Hidalgo County Judge Ramon Garcia always dreamed of being successful. The University of Texas-Pan American alumnus, however, exceeded his own expectations. Garcia has risen through the political ranks and become one of the most successful attorneys in South Texas.
Garcia grew up in Alamo where, at 8 years old, he was already running the town's largest newspaper route for The McAllen Monitor.
"I would ride my bike to deliver my route and then my sister would stand on the street selling my newspapers too," Garcia said. "I was smart. I recruited her and made her work too."
It's no wonder Garcia's lifelong motto has been, "commit yourself to working hard and set goals."
"I've always worked. You always have to look at the big picture. Figure out what you really want to do and do it," Garcia said.
He credits his father for his unyielding work ethic.
"My father was a service station manager in Edinburg. He had a difficult time providing for a wife and nine kids. He worked hard all his life and never gave up," Garcia said.
School was always a top priority in the Garcia household.
"My mother always pushed reading," Garcia said. "She used to buy me all the classics in comic book form. A "Tale of Two Cities," "Ivanhoe," every one of them was a comic book and I read them when I was 7, 8 and 9 years old."
The avid book lover excelled in school and it wasn't long before educators took notice.
"One of my 8th grade teachers, Mrs. Elodia Chapa, had a son who was trying to become a lawyer. She considered me the brightest kid in her class and she brought me books and law books and encouraged me to pursue law," said Garcia. "She's a beautiful lady who has since passed away but she had a tremendous impact on me."
Though his interest in the legal profession had been sparked, being able to afford a higher education was another matter.
"Before going to college I worked in the fields whenever I could," Garcia said. "Watermelon, cotton, I did all of that. Whenever there was a crop in summer, or fall, I worked. I had to. I knew I wanted to go to college."
Garcia then drove a school bus to make ends meet and to be able to afford his tuition.
"I had to get up at 5:30 in the morning to pick up kids in the ranch area and bring them into town for school," Garcia said. "Then I worked part-time at the employment office and then I would drive the kids back home and I had to fit my classes in with work."
Fortunately, Pan American was nearby. Garcia said he cannot imagine what his life would be like if the University had not been in the area.
"It's what I could afford to do. I could study and go to school and still work and be close to home," Garcia said. "Pan American provided me the opportunity to be educated. I don't think without it being here in our community that I would have gotten educated."
Garcia earned his bachelor's degree in 1970 and enrolled at the University of Houston Bates College of Law where he earned the top grade in Professor Newell Blakely's class.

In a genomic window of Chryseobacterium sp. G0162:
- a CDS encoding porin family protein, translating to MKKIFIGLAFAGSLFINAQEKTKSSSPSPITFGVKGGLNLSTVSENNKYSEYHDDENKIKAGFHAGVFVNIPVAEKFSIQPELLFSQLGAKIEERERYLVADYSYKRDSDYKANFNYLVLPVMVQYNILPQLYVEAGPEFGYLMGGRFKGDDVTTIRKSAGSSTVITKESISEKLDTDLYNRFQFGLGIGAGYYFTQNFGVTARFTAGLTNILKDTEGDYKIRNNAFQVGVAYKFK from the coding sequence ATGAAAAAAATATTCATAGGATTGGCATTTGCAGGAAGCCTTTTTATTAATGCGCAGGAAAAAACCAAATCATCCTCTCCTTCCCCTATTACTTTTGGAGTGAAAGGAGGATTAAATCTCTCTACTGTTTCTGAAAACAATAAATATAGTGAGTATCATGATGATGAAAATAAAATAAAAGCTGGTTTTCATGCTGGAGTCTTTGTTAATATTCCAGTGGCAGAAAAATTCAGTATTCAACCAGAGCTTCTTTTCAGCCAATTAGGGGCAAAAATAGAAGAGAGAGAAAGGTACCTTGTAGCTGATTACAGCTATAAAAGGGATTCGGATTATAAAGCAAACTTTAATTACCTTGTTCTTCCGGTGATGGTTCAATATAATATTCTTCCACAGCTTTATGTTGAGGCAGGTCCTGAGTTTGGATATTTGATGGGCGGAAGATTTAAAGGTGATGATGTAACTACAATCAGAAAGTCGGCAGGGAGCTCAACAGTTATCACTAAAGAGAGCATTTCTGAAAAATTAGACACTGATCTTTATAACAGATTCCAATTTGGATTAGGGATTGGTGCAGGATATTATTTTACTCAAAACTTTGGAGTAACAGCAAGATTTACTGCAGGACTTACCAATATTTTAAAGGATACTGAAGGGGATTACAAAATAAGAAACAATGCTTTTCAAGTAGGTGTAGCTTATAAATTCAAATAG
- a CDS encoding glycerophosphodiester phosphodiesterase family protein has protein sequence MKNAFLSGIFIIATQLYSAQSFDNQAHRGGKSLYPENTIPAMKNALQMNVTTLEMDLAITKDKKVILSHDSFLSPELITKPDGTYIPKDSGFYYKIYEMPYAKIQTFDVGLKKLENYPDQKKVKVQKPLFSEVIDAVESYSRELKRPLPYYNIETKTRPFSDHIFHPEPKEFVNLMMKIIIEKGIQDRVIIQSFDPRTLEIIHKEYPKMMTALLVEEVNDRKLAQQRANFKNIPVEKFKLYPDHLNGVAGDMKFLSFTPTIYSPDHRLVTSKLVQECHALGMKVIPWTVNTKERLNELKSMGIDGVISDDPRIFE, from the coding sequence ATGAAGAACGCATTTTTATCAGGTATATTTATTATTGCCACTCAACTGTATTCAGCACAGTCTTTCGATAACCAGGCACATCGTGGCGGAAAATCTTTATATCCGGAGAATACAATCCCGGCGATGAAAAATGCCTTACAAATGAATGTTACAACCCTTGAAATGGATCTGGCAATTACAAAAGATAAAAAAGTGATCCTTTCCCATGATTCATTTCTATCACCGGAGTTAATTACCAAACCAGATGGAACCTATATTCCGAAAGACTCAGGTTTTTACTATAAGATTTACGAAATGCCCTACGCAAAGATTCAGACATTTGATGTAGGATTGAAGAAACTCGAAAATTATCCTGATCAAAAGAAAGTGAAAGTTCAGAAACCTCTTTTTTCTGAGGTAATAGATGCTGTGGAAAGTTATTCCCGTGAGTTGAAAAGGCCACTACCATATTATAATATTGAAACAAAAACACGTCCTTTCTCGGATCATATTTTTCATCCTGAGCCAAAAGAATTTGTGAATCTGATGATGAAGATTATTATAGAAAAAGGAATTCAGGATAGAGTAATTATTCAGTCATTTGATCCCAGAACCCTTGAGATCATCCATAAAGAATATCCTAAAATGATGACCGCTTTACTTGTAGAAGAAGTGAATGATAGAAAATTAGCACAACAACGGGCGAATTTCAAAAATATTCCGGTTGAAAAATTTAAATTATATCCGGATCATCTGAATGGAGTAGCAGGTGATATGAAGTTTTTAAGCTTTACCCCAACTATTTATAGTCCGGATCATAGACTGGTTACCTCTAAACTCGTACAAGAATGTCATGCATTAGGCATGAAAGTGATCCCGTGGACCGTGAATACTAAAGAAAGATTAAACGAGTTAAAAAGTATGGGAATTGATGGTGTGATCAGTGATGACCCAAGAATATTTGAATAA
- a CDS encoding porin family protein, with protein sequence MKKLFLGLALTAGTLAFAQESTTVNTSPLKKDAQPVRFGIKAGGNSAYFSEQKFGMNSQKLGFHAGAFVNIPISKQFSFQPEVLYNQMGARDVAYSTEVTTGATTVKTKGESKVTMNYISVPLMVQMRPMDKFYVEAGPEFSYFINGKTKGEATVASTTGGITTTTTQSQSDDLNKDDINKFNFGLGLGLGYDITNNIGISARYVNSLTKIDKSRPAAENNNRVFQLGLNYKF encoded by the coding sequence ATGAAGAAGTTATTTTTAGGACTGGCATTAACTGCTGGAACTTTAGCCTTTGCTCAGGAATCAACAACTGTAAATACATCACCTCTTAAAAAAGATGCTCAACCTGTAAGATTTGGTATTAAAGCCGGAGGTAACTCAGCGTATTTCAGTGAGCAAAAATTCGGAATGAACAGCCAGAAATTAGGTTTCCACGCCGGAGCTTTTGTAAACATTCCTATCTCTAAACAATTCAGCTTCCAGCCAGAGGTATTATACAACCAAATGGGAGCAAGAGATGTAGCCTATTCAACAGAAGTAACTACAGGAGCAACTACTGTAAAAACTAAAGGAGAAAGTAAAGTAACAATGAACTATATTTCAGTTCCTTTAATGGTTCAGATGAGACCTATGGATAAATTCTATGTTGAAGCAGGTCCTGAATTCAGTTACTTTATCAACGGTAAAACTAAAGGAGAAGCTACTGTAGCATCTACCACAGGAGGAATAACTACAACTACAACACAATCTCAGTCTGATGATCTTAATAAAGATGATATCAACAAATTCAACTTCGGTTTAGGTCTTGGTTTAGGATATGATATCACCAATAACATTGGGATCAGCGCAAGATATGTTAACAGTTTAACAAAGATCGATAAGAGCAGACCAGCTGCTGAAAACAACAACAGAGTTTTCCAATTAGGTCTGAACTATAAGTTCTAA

"That's my favorite accomplishment. Newell Blakely was the terror of the law school. He was a tough professor and I got the best grade in his class," Garcia said. "That was a huge deal at our law school. This Mexican kid topping Blakely's class, it just wasn't supposed to happen, but I did it."
Garcia has become quite good at breaking the mold.
When Mark White was running for governor, Garcia served as his campaign coordinator. After Governor White won the election, he offered Garcia a spot to work with Texas Parks & Wildlife, which would have been a huge honor.
Garcia declined and instead opted to be a member of the Pan American Board of Regents.
"That's what I wanted. It was important for me to be part of the school that helped me," the 64-year-old said. He was a member of the Pan American Board from 1983 to 1987.
Garcia has received numerous honors during his exceptional legal career including the 2005 Governor's Humanitarian Achievement Award, the Golden Eagle Award from the McAllen Hispanic Chamber of Commerce and the Valley Hispanic Award from the UTPA Library.
However, he says being recently named one of UTPA's Pillars of Success, a coveted award given to outstanding alumni, is the peak of all those recognitions.
"I know there are a lot of other people that could have been selected and should have been selected. I'm thankful to the committee," Garcia said. "I owe everything that I have to Pan American."
Former McAllen Independent School District superintendent Yolanda Chapa has been working as Garcia's chief administrator since 2010. She says she sees a side of him few people get to see.
"This man gives more than people know. The last time he was judge he donated his entire salary to different associations and he never told anyone. That's the kind of person he is," Chapa said. "The man is about what is right."
Chapa said she was not surprised when Garcia was chosen as a notable alumnus.
"The University has selected someone who cares tremendously for the constituents, someone who cares about the county and who is very transparent. The man works 24-7," Chapa said. "He is a lawyer for a living but he is a county judge simply to serve his community."
Garcia was inducted into the Pillars of Success Feb. 15. The University recognized the new inductees during its annual Alumni Ball later that evening.
"When I went to law school I got one of the highest grades and I was competing against people that went to colleges all over the country. I went to Pan Am and I excelled which proved I got a well-rounded quality education here," Garcia said. "This University has been so good to me. I have so much to be thankful for in my life."
Learn more about Garcia in this video: